Abby Advice: Widow essentially disappears

DEAR ABBY >> My dear friend “Rose’s” husband died five years ago, and since then she has struggled with grief and loneliness. She immersed herself in her church, friends and family.  We usually talked three to five times per week and we traveled together.

Rose decided to explore online dating. She met a man and her entire life changed. She has become totally involved, dependent, isolated and controlled. He wants nothing to do with any of her family, friends or church family. Rose has ceased all communication with others.  In two months’ time she bought a life insurance policy, moved in with him and sold her house. No one knows her address or contact information. She has deleted her friends from Facebook and has ceased all communication with her family.

If asked, I believe she would say she’s happy. Meanwhile, we are left saddened, shocked and angry. Must we simply accept her lifestyle choice and move on?

— Baffled in Iowa

DEAR BAFFLED >> Your friend appears to have become involved with a man who is more than a little controlling. That she would buy a life insurance policy, sell her house (!) and move in with him within the space of two months is, frankly, shocking.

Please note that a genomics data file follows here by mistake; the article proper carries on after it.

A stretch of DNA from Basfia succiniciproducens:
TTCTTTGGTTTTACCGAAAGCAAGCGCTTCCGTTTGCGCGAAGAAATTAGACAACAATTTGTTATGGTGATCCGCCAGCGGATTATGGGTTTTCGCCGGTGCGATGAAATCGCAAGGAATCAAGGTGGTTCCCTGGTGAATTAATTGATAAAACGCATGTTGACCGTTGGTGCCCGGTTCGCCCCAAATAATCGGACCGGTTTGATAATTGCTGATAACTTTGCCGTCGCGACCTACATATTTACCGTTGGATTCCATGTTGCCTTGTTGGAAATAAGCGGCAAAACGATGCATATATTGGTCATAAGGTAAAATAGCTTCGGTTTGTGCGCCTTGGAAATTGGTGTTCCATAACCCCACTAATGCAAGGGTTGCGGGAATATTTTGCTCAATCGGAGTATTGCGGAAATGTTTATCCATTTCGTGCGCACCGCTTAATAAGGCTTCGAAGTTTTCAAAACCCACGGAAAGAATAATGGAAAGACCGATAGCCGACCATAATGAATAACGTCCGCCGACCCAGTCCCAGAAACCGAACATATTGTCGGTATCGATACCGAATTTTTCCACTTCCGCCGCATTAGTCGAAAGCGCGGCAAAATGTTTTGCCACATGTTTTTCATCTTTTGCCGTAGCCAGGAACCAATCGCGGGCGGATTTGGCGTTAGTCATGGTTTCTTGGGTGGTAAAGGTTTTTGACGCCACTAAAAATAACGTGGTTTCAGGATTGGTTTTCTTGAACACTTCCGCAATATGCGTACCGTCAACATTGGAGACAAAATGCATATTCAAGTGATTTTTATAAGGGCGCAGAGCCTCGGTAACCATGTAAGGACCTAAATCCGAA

That said, however, Rose is an adult and has the right to make her own decisions, although it would have been immeasurably better had she run this scenario by an attorney before jumping into the extent she has. Although you no longer have her contact information, I am sure she knows how to reach you and her family if she feels the need.

DEAR ABBY >> I’ve been divorced for 18 years. My sister is also divorced. Recently, she has been going out with my ex. He picks her up at our parents’ house, where she has been living. When I’m there, I have to see this. My parents don’t say anything to her about it, and I don’t know why. When I was married to him, they always told me they disliked him. So now that their other daughter associates with him, they are keeping silent?

This bothers me so much I no longer speak to her. How do I make it through this?

— Hurting in New Jersey

DEAR HURTING >> It has been nearly two decades since you and your ex-husband parted ways. Surely your family has been aware of the reasons for it. That your sister exercises such poor judgment that she would become involved with him is sad.

Rest assured your sister will learn her lesson sooner or later. A way to get through this would be to spend less time at your parents’ house and schedule an appointment with a psychotherapist to help you deal with your pain.

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